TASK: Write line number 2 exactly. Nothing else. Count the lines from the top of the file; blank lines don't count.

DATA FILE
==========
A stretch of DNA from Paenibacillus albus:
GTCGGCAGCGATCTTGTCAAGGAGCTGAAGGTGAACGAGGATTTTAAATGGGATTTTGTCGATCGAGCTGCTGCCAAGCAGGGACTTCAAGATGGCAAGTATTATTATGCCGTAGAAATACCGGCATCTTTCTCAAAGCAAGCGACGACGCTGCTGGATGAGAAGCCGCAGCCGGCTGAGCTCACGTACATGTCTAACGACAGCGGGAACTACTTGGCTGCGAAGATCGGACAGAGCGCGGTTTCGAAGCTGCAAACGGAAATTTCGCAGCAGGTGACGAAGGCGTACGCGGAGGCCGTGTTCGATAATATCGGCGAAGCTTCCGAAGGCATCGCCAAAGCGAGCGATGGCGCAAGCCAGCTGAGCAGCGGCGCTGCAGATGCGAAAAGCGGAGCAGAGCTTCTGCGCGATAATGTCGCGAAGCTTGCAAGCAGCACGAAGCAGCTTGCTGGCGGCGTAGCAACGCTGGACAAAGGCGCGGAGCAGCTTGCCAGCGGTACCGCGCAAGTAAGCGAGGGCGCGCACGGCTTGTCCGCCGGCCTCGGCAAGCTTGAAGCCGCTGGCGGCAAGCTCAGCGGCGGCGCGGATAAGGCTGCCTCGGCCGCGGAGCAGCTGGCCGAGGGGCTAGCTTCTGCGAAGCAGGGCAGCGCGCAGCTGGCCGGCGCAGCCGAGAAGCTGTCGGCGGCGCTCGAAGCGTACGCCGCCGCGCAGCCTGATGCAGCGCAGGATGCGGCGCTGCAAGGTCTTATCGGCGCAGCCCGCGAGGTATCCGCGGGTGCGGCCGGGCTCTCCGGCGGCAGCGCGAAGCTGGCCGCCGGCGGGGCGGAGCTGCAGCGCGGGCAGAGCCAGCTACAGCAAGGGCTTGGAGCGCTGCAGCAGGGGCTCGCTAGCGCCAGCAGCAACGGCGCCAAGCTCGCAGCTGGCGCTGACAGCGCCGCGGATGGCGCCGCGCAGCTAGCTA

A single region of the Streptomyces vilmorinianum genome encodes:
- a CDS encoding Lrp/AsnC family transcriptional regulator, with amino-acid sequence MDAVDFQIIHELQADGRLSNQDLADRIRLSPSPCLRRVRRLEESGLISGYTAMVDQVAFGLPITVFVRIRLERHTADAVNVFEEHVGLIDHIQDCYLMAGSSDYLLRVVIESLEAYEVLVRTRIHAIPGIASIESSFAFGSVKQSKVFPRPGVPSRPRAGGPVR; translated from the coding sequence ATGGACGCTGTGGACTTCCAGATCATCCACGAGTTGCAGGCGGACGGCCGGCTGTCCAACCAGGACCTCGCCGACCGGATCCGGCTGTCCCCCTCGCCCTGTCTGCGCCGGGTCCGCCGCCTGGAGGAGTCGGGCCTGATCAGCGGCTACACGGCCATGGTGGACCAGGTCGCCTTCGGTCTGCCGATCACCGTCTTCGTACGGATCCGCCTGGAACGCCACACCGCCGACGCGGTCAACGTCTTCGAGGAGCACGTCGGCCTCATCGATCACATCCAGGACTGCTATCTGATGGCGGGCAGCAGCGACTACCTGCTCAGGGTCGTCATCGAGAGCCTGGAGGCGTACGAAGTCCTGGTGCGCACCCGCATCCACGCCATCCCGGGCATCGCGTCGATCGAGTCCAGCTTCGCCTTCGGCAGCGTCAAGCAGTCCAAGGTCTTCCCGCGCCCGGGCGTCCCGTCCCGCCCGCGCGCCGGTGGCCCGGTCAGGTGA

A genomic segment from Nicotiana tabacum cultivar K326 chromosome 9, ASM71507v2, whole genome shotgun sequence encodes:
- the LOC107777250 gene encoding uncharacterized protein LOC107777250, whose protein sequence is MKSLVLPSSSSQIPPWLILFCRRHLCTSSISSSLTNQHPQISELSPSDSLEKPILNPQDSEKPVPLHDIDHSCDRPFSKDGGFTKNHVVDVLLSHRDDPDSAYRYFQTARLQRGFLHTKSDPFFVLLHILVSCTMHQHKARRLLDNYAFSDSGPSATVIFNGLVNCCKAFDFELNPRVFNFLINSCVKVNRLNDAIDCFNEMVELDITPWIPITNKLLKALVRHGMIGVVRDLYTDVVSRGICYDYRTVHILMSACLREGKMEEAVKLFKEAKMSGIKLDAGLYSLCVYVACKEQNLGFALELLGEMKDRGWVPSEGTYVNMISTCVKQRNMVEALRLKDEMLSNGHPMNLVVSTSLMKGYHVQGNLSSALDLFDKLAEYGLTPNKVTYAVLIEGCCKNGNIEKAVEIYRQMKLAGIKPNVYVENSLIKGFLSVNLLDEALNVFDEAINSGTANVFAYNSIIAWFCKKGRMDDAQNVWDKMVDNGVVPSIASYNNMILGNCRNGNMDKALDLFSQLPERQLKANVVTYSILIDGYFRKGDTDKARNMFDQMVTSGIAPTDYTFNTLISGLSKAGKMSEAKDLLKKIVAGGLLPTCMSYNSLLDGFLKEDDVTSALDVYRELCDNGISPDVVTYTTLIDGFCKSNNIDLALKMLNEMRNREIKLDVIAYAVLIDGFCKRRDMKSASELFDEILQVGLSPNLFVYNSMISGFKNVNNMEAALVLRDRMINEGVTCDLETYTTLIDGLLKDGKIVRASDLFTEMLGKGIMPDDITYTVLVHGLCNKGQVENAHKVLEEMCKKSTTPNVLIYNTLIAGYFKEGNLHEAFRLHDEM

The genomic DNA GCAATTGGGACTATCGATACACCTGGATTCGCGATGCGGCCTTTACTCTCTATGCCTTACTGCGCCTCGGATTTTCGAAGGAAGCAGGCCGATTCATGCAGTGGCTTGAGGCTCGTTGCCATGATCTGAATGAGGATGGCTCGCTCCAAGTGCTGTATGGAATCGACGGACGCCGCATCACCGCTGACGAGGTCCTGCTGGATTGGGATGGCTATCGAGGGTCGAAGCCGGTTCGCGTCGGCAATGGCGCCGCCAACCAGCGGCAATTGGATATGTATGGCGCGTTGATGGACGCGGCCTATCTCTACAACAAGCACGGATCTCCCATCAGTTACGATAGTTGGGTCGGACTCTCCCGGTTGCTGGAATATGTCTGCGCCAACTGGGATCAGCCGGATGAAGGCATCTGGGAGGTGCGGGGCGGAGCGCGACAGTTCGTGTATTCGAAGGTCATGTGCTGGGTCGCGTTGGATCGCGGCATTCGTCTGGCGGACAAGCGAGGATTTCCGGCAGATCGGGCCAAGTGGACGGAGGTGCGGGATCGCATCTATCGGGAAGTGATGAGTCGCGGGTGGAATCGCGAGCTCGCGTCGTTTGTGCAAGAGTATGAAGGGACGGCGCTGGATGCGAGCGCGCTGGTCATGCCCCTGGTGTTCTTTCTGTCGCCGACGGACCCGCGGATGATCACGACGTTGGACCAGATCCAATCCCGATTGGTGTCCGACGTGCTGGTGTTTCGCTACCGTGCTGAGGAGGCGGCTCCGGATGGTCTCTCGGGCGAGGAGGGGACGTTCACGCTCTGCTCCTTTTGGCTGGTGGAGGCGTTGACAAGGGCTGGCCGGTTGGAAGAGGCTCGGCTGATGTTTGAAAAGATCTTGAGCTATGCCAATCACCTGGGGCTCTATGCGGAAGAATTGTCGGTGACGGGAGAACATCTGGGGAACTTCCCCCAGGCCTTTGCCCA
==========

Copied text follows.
GTCGGCAGCGATCTTGTCAAGGAGCTGAAGGTGAACGAGGATTTTAAATGGGATTTTGTCGATCGAGCTGCTGCCAAGCAGGGACTTCAAGATGGCAAGTATTATTATGCCGTAGAAATACCGGCATCTTTCTCAAAGCAAGCGACGACGCTGCTGGATGAGAAGCCGCAGCCGGCTGAGCTCACGTACATGTCTAACGACAGCGGGAACTACTTGGCTGCGAAGATCGGACAGAGCGCGGTTTCGAAGCTGCAAACGGAAATTTCGCAGCAGGTGACGAAGGCGTACGCGGAGGCCGTGTTCGATAATATCGGCGAAGCTTCCGAAGGCATCGCCAAAGCGAGCGATGGCGCAAGCCAGCTGAGCAGCGGCGCTGCAGATGCGAAAAGCGGAGCAGAGCTTCTGCGCGATAATGTCGCGAAGCTTGCAAGCAGCACGAAGCAGCTTGCTGGCGGCGTAGCAACGCTGGACAAAGGCGCGGAGCAGCTTGCCAGCGGTACCGCGCAAGTAAGCGAGGGCGCGCACGGCTTGTCCGCCGGCCTCGGCAAGCTTGAAGCCGCTGGCGGCAAGCTCAGCGGCGGCGCGGATAAGGCTGCCTCGGCCGCGGAGCAGCTGGCCGAGGGGCTAGCTTCTGCGAAGCAGGGCAGCGCGCAGCTGGCCGGCGCAGCCGAGAAGCTGTCGGCGGCGCTCGAAGCGTACGCCGCCGCGCAGCCTGATGCAGCGCAGGATGCGGCGCTGCAAGGTCTTATCGGCGCAGCCCGCGAGGTATCCGCGGGTGCGGCCGGGCTCTCCGGCGGCAGCGCGAAGCTGGCCGCCGGCGGGGCGGAGCTGCAGCGCGGGCAGAGCCAGCTACAGCAAGGGCTTGGAGCGCTGCAGCAGGGGCTCGCTAGCGCCAGCAGCAACGGCGCCAAGCTCGCAGCTGGCGCTGACAGCGCCGCGGATGGCGCCGCGCAGCTAGCTA